Labeling can be misleading sometimes. When you look at Aprendiz and read the first line in the notes, you are likely to be confused. It says:
Aprendiz – aquele que busca o caminho. (Benvinda D’Angelo)
[Apprentice – the one who seeks the path.]
Further reading the liner notes, one realizes Maio’s intention. Aprendiz is reverence to life and nature, and as such, it does make listeners and artists apprentices.
Recently I heard Cesar Camargo Mariano saying that Brazilian instrumental music is alive and well in Brazil. We know that is true outside of Brazil. Now Aprendiz, though recorded back in 1999, proves that Mariano is not wrong. Mixing live recordings done at Supremo Musical in São Paulo (October 1999) with studio tracks, Aprendiz is far from being the work of a beginner. Maio, who wrote all 11 tracks and plays both electric and acoustic bass – and sometimes the flute – divides the performances with Tiago Costa (piano) and Eduardo Ribeiro (drums). In addition to this accomplished trio of musicians, special guests Teco Cardoso (saxes), Léa Freire (flutes), Daniel Alcântara (flugelhorn), Alexandre Foo Silvério (bassoon), Silvana Rangel Teixeira (cello) and Filó Machado add a whole new depth to this beautifully produced recording.
Enhancing the fine listening experience that Aprendiz creates, the carefully designed liner notes serve as a good companion for each track. Maio shares with the listener the source of his inspiration. I personally find that an interesting piece of information. Many times it places us in the composer’s mind and allows us to understand the feelings or emotions he created through music. That is the case of “Belluno,” a melancholic song highlighted by Silvério’s soothing bassoon solo. Listening to the song and looking at the photo of Belluno, one cannot help but be transported to those narrow and charismatic streets of that northern Italian city. The same is true about “Bolerito (Bolero para Paquito),” dedicated to Paquito d’Rivera. Alcântara’s flugelhorn solo is passionate and provides a beautiful contrast to Maio’s five-string vertical bass lines.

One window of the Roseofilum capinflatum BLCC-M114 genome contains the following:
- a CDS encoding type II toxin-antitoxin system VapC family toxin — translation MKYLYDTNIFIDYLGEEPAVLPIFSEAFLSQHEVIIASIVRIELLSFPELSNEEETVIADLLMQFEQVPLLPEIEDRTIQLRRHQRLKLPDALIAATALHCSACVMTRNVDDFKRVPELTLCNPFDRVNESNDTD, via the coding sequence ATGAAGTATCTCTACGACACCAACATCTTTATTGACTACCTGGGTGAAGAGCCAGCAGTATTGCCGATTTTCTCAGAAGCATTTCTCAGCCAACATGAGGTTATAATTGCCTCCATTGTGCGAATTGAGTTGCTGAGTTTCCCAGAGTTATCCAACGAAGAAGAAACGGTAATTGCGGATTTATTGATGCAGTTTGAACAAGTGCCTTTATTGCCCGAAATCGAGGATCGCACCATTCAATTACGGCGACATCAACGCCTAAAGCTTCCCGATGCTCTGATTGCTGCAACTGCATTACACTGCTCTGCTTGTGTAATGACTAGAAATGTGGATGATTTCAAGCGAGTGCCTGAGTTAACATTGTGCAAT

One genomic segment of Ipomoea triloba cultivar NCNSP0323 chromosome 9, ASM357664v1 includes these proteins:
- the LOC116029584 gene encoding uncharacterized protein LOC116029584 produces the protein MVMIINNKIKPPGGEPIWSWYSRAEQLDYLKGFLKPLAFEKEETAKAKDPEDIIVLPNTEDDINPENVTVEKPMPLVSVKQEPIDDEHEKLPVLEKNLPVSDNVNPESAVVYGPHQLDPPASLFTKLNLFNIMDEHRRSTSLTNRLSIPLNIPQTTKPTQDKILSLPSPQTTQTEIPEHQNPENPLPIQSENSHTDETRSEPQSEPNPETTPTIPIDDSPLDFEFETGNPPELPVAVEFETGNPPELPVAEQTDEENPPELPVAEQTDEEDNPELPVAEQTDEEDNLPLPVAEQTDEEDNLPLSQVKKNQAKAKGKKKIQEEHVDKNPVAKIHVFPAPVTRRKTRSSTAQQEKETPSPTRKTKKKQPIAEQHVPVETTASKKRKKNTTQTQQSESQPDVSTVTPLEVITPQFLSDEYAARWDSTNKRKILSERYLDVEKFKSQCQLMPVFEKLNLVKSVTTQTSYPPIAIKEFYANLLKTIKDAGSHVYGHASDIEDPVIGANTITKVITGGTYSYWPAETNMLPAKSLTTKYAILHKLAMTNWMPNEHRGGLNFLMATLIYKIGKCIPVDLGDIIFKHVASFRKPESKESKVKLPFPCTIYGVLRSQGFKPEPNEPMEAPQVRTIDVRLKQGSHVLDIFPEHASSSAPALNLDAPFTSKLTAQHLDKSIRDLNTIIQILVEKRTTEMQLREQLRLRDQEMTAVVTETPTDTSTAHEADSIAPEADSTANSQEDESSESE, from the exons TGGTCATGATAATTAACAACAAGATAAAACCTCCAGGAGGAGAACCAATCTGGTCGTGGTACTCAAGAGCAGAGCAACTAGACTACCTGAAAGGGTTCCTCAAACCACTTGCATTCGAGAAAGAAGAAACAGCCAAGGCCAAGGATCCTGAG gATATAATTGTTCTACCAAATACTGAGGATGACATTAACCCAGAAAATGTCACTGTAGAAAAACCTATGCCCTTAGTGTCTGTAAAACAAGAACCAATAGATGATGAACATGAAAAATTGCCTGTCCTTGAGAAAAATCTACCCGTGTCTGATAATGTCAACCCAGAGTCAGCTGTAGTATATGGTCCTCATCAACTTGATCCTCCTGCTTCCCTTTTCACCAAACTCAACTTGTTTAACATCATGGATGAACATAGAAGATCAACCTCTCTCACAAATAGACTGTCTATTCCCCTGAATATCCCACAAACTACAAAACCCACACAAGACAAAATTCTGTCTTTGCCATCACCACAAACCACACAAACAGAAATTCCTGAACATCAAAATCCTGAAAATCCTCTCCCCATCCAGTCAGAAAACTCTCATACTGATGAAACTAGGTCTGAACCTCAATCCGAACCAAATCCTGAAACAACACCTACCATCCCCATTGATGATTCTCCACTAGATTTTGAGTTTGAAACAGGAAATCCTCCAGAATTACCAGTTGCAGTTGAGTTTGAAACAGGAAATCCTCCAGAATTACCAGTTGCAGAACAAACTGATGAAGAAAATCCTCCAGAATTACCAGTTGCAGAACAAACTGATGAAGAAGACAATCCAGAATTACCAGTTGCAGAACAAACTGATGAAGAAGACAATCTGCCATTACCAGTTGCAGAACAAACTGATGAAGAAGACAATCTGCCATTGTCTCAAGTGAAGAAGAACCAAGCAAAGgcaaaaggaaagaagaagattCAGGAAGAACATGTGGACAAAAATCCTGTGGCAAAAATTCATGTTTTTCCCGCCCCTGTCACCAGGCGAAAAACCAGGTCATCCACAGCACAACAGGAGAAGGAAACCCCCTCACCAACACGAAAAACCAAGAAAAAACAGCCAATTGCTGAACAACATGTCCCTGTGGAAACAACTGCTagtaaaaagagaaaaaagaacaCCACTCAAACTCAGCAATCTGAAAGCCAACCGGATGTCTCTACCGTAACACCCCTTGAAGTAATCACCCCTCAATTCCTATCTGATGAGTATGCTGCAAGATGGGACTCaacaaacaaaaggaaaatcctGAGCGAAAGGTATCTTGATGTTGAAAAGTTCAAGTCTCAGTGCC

The musical variety here, in addition to Maio’s musicianship, is a major force in Aprendiz. Sometimes slow and tender as in “Muito Prazer,” sometimes exhilarating and playful as in “Primeiro Choro,” Aprendiz leaves the listener satisfied. In closing the album, Maio uses his fretless five-string bass in “By All Means” as a short introduction to “Baião Means…,” with the astonishing vocal and guitar solos by Filó Machado. Besides the clever word play in the song titles, the infectious baião rhythm and Machado’s vocals close the album with high energy.
Rogério has created a beautiful CD, starting with the title. Humility doesn’t take up space. He’s a talented musician and inspired composer. Waltzes, baiãos, maracatus in 7/8, etc. This is Rogério’s Brazil. Suggestive, modern, rich. Congratulations!
With great affection,
You can read more about Aprendiz and hear sound samples in Rogério Botter Maio’s site.
Rogério Botter Maio
Eldorado 946175 (2000)
All tracks by Rogério Botter Maio, except where noted.
- Bolerito (Bolero para Paquito)
- Primeiro Choro
- Muito Prazer
- Só pra Variar
- The Other “One”
- Ainda É Cedo
- Aprendiz (lyrics by Silvana Vasconcelos)
- By All Means
- Baião Means – w/ Filó Machado